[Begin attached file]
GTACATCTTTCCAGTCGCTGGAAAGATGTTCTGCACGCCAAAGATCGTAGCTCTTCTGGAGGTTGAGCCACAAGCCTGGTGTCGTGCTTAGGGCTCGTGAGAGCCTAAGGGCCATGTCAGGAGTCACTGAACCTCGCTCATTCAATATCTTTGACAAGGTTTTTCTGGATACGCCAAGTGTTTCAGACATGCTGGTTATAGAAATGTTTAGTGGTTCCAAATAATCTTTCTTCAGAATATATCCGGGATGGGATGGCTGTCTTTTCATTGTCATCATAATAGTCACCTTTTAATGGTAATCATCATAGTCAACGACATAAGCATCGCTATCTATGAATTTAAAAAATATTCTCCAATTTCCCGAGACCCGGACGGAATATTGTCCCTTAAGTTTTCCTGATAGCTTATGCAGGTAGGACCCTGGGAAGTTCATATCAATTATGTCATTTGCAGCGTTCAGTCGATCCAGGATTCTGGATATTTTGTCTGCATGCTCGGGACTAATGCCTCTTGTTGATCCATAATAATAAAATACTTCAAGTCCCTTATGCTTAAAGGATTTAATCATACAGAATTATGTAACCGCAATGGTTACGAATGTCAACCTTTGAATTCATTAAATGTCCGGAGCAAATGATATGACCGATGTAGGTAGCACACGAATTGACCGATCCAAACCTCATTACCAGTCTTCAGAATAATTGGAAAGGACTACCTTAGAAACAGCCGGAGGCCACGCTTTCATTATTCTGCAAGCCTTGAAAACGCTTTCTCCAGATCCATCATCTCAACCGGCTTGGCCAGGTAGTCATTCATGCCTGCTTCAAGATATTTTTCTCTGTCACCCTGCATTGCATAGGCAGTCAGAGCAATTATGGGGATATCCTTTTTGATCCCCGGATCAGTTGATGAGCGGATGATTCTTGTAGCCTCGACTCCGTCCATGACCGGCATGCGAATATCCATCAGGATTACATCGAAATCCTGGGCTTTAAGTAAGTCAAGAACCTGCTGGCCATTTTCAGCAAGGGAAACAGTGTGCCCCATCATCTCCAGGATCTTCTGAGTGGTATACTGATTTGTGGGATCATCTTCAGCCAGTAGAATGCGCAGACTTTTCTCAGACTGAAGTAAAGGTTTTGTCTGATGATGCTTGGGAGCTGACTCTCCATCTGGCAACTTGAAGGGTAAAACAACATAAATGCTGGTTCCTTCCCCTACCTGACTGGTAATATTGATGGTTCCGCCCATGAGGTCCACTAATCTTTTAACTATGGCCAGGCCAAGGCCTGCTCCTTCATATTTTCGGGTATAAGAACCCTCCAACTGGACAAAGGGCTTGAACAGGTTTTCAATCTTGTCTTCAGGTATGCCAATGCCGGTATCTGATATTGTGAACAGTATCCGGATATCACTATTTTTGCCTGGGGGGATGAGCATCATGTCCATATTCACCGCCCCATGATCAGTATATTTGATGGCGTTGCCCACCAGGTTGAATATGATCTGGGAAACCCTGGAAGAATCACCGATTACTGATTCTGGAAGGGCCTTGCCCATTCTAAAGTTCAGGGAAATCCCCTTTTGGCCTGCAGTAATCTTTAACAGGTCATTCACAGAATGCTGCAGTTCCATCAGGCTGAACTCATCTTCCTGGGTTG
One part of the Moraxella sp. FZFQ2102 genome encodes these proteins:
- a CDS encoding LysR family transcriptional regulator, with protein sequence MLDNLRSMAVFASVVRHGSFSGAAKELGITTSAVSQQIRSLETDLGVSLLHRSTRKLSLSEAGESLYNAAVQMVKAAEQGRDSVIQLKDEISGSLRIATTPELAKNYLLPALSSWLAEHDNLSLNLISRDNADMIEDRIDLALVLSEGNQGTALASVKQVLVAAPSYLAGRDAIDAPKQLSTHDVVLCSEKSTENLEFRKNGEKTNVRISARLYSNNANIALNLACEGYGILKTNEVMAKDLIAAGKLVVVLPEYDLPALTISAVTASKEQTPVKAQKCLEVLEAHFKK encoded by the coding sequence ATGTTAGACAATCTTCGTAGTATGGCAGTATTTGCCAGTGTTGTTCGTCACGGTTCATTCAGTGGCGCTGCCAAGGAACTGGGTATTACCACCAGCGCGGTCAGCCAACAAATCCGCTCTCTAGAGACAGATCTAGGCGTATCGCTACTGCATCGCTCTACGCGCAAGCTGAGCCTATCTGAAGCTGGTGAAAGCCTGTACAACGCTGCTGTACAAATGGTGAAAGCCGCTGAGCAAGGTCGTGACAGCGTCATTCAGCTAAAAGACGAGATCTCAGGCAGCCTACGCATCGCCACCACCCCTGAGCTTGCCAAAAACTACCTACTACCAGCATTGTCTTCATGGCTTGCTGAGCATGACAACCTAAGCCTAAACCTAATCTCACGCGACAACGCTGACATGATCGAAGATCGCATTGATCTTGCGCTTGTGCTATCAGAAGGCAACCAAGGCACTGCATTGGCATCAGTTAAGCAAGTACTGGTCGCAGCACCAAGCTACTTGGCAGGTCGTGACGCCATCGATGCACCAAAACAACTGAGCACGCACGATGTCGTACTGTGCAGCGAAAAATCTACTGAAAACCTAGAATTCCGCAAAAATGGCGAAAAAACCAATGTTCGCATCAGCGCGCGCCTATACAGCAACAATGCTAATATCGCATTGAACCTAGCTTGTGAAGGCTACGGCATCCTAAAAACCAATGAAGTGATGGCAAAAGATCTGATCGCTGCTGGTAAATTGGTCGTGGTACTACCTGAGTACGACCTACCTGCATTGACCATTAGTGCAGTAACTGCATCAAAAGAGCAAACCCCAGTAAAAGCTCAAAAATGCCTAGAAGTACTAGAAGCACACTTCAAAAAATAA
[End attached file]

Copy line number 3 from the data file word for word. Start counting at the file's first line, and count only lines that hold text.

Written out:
- a CDS encoding LysR family transcriptional regulator, with protein sequence MLDNLRSMAVFASVVRHGSFSGAAKELGITTSAVSQQIRSLETDLGVSLLHRSTRKLSLSEAGESLYNAAVQMVKAAEQGRDSVIQLKDEISGSLRIATTPELAKNYLLPALSSWLAEHDNLSLNLISRDNADMIEDRIDLALVLSEGNQGTALASVKQVLVAAPSYLAGRDAIDAPKQLSTHDVVLCSEKSTENLEFRKNGEKTNVRISARLYSNNANIALNLACEGYGILKTNEVMAKDLIAAGKLVVVLPEYDLPALTISAVTASKEQTPVKAQKCLEVLEAHFKK encoded by the coding sequence ATGTTAGACAATCTTCGTAGTATGGCAGTATTTGCCAGTGTTGTTCGTCACGGTTCATTCAGTGGCGCTGCCAAGGAACTGGGTATTACCACCAGCGCGGTCAGCCAACAAATCCGCTCTCTAGAGACAGATCTAGGCGTATCGCTACTGCATCGCTCTACGCGCAAGCTGAGCCTATCTGAAGCTGGTGAAAGCCTGTACAACGCTGCTGTACAAATGGTGAAAGCCGCTGAGCAAGGTCGTGACAGCGTCATTCAGCTAAAAGACGAGATCTCAGGCAGCCTACGCATCGCCACCACCCCTGAGCTTGCCAAAAACTACCTACTACCAGCATTGTCTTCATGGCTTGCTGAGCATGACAACCTAAGCCTAAACCTAATCTCACGCGACAACGCTGACATGATCGAAGATCGCATTGATCTTGCGCTTGTGCTATCAGAAGGCAACCAAGGCACTGCATTGGCATCAGTTAAGCAAGTACTGGTCGCAGCACCAAGCTACTTGGCAGGTCGTGACGCCATCGATGCACCAAAACAACTGAGCACGCACGATGTCGTACTGTGCAGCGAAAAATCTACTGAAAACCTAGAATTCCGCAAAAATGGCGAAAAAACCAATGTTCGCATCAGCGCGCGCCTATACAGCAACAATGCTAATATCGCATTGAACCTAGCTTGTGAAGGCTACGGCATCCTAAAAACCAATGAAGTGATGGCAAAAGATCTGATCGCTGCTGGTAAATTGGTCGTGGTACTACCTGAGTACGACCTACCTGCATTGACCATTAGTGCAGTAACTGCATCAAAAGAGCAAACCCCAGTAAAAGCTCAAAAATGCCTAGAAGTACTAGAAGCACACTTCAAAAAATAA